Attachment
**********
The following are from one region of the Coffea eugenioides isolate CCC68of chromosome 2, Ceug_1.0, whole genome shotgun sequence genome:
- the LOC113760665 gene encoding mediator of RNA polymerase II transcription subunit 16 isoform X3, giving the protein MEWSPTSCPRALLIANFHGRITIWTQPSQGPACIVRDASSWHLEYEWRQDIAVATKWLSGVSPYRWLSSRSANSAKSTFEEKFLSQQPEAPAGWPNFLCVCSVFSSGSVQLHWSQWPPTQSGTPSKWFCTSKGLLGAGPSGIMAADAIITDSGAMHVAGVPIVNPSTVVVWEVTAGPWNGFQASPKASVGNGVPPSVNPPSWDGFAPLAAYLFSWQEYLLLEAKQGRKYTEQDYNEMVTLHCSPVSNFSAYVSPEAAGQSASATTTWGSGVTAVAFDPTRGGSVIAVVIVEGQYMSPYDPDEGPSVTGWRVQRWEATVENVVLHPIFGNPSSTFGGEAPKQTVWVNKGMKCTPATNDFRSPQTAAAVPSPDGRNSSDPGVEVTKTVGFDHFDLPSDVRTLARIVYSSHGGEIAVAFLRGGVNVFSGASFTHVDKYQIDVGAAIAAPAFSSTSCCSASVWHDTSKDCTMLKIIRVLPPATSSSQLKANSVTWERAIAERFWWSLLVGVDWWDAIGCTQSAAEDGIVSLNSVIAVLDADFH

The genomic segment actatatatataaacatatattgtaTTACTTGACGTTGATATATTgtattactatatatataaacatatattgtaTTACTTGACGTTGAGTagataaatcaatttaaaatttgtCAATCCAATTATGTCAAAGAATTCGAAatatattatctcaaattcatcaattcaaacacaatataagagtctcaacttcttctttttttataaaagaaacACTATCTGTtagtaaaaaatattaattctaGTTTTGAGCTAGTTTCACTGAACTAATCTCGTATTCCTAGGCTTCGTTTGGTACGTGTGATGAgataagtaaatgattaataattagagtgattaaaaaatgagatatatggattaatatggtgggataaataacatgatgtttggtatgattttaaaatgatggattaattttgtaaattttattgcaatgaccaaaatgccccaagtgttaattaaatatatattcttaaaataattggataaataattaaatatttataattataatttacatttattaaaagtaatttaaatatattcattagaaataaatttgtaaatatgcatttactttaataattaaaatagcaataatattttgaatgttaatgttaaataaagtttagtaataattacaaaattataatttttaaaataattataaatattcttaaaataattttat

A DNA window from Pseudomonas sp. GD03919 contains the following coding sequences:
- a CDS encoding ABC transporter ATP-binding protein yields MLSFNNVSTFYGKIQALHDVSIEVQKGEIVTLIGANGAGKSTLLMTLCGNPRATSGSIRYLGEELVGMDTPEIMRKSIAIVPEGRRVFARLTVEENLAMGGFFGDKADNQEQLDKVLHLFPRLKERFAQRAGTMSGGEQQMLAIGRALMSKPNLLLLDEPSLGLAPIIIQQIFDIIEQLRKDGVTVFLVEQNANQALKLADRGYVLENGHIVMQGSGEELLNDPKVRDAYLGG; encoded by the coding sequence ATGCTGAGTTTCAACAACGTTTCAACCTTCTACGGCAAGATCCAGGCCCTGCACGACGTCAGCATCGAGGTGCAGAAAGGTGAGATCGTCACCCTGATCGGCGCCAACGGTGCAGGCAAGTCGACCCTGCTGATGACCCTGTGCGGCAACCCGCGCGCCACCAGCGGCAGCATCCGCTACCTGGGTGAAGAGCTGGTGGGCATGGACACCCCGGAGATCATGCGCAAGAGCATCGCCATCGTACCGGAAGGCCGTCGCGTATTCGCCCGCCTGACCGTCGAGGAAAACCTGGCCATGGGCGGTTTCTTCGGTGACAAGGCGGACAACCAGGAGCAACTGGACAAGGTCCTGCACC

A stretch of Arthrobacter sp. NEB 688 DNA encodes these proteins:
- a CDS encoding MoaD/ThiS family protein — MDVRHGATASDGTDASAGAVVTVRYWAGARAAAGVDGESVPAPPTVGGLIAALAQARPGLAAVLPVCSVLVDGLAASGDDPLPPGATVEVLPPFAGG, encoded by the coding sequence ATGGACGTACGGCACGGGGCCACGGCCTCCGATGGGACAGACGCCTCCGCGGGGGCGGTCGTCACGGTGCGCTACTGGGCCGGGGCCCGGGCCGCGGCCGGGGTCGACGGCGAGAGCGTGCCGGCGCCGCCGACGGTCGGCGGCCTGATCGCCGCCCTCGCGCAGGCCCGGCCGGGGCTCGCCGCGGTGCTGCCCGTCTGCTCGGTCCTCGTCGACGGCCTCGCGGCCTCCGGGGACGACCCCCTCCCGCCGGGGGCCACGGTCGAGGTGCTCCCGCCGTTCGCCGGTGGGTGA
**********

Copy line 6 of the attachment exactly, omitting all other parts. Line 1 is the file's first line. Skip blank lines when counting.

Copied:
A stretch of Arthrobacter sp. NEB 688 DNA encodes these proteins: